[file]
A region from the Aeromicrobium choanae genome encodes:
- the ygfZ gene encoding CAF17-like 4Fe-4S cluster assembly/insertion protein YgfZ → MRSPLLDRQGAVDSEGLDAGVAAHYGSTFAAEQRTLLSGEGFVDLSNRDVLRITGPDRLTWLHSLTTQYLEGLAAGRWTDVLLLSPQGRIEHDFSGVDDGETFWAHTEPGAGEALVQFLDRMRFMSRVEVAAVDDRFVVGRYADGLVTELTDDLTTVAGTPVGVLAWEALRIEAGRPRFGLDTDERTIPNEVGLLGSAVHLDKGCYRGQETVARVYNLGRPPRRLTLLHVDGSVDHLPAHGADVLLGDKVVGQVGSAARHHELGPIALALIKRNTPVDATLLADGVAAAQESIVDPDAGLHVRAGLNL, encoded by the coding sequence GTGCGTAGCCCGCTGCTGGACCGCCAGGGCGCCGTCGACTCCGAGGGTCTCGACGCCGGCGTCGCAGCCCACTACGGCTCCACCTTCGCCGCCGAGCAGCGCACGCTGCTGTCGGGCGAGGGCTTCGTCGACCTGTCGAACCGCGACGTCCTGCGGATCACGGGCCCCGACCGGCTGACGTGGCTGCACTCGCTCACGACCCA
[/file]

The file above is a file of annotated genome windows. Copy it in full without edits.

A region from the Aeromicrobium choanae genome encodes:
- the ygfZ gene encoding CAF17-like 4Fe-4S cluster assembly/insertion protein YgfZ → MRSPLLDRQGAVDSEGLDAGVAAHYGSTFAAEQRTLLSGEGFVDLSNRDVLRITGPDRLTWLHSLTTQYLEGLAAGRWTDVLLLSPQGRIEHDFSGVDDGETFWAHTEPGAGEALVQFLDRMRFMSRVEVAAVDDRFVVGRYADGLVTELTDDLTTVAGTPVGVLAWEALRIEAGRPRFGLDTDERTIPNEVGLLGSAVHLDKGCYRGQETVARVYNLGRPPRRLTLLHVDGSVDHLPAHGADVLLGDKVVGQVGSAARHHELGPIALALIKRNTPVDATLLADGVAAAQESIVDPDAGLHVRAGLNL, encoded by the coding sequence GTGCGTAGCCCGCTGCTGGACCGCCAGGGCGCCGTCGACTCCGAGGGTCTCGACGCCGGCGTCGCAGCCCACTACGGCTCCACCTTCGCCGCCGAGCAGCGCACGCTGCTGTCGGGCGAGGGCTTCGTCGACCTGTCGAACCGCGACGTCCTGCGGATCACGGGCCCCGACCGGCTGACGTGGCTGCACTCGCTCACGACCCA